Can not install RHEL 7 on disk with existing partitions

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Can not install RHEL 7 on disk with existing paritions. Menus for old paritions are grayed out. Can not select mount points for existing paritions. Can not delete them and create new ones. Menus say I can but installer says there is a partition error. It shows me a complicated menu that warns be what is about to happen and asks me to accept the changes. It does not seem to accept "accept" as an answer. Booting to the recovery mode on the USB drive and manually deleting all paritions is not a practical solution.

You have to assume that someone who is doing manual partitioning knows what he is doing. Provide a simple tool during install so that the drive can be fully paritioned and formatted. Do not try so hard to make tools that protect use from our own mistakes. In the case of the parition tool, it is too complicated for a common user to use so don't assume that the persion using it is an idiot. The common user does know hardware and doesn't want to know it. He expects security questions during the install and everything else should be defaults. A competent operator will backup anything before doing a new OS install. He needs the details and doesn't need an installer that tells him he can't do what he has done for 20 years.

Responses

Can you give more details?

Are the partitions on the disk Linux partitions you want to re-use? eg. /home? or are they from another OS?

Is the goal to delete the partitions are re-use the space, or to mount the partitions in the new install?

Are you running RHEL 7 Beta or RHEL 7 RC?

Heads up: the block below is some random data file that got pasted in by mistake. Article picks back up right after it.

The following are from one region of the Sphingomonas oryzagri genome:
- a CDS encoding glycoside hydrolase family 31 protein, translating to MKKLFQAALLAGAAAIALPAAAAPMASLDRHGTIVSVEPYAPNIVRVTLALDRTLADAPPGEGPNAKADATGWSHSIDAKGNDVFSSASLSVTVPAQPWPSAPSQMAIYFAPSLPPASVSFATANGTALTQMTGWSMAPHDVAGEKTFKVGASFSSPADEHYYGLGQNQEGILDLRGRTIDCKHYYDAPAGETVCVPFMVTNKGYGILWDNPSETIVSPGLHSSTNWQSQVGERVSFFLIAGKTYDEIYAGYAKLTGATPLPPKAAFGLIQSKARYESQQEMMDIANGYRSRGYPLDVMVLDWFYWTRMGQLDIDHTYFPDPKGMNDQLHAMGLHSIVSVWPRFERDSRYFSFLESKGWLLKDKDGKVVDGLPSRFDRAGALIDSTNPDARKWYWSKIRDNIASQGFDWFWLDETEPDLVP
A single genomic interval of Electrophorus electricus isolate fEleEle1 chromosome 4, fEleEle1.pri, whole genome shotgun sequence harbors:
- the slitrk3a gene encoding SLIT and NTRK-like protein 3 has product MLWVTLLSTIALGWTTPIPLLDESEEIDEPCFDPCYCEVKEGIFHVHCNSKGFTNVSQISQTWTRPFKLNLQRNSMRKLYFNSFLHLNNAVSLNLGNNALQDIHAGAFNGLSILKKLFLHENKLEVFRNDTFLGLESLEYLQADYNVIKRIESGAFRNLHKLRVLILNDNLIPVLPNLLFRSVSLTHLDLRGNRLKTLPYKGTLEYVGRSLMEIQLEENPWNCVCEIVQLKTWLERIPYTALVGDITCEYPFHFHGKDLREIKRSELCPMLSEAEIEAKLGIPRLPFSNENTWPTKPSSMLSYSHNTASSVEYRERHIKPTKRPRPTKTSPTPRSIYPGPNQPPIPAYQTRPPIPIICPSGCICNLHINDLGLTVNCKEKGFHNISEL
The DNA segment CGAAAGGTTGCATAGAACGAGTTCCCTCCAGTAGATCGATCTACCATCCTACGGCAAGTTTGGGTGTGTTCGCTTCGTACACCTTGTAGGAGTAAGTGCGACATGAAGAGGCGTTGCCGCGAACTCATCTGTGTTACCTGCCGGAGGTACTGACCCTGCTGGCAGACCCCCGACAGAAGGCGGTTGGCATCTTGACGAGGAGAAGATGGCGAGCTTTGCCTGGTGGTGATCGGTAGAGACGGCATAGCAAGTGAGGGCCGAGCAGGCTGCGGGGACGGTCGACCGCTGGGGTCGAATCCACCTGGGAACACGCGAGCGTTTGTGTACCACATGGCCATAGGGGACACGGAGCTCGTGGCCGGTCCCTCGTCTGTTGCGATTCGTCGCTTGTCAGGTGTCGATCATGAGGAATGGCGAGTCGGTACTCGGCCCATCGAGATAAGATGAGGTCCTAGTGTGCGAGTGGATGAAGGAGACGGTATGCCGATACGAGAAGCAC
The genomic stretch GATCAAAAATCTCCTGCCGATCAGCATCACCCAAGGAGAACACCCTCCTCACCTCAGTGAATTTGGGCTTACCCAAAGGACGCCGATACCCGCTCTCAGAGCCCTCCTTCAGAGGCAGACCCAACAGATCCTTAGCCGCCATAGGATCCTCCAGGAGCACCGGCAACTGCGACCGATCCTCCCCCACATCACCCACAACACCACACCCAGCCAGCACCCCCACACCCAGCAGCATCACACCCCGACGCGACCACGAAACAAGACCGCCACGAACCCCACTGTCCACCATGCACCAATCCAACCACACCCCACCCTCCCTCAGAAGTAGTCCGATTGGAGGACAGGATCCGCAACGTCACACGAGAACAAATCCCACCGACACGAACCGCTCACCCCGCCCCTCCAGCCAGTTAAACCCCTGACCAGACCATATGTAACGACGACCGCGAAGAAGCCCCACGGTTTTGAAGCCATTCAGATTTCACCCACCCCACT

I did manage to get it to work. It needed a bios partition. It seemed that I had to free it and create a new one. I do not know. I tried many things so I am not clear what ultimately made it work.

My history with installed does back to the 90s

  1. text based, tedious and need to be an expert
  2. gui's makes easier, on reinstall partition labels show where they were mounted before (improvement)
  3. partitions get UUID, gui shows drive numbers instead of mount lavels (worse)
  4. (since Fedora 18?) shows previous fedora install. Wants to do new install on other partitions. Unclear how to tell new install how to use old partitions. New requirement for bios partition not clearly presented. When failure to proceed is because there is no bios partition, no explaination is given, just a whine about there being some error but no help for how to resolve. (much worse).

Wish list:
1. Default configuration should put /var and /home on separate partitions. If installer sees these on separate partitions then it should provide an option to use them.
2. It should not be neccessary to manuall move partitions from an old installation to a new one. I do not know if I am typical but I never put more than one OS on a hard drive (execpt for VMs and that don't count). Hard drives are cheap so I put one and only one OS per drive. When I upgrade, I reformat and replace the root partition which cleans /etc and /usr. I also reformat and clean /var. I never keep anything that I want long term in /var that includes web sites (/var/www) and databases so that I can always discard /var on an update. This prevents propagating problems from one release to the next. On my systems, each release stands on its own. I would like the parition tool to recognize the existing partition scheme and provide a simple choice to reuse it. The only questions I want to answer are whether a particular partition should be reformatted.
3. I do not have much experience with the live iso's so maybe they already do this. The installer has way too intimidating for newbies. I am an engineer so I am used to complexity. The average user and the user's that Fedora needs to connect to long term are overwhelmed by the install process. They need an installer that does not ask any technical questions at all. They just want to plug it in and turn it on and it should just work like their TV just works. Maybe it should be an Entertainment release since these people typically do email, web surfing, write letters, play games and not much else.

Hi Roger, thanks for the detailed feedback. Definitely with you on a lot of these points!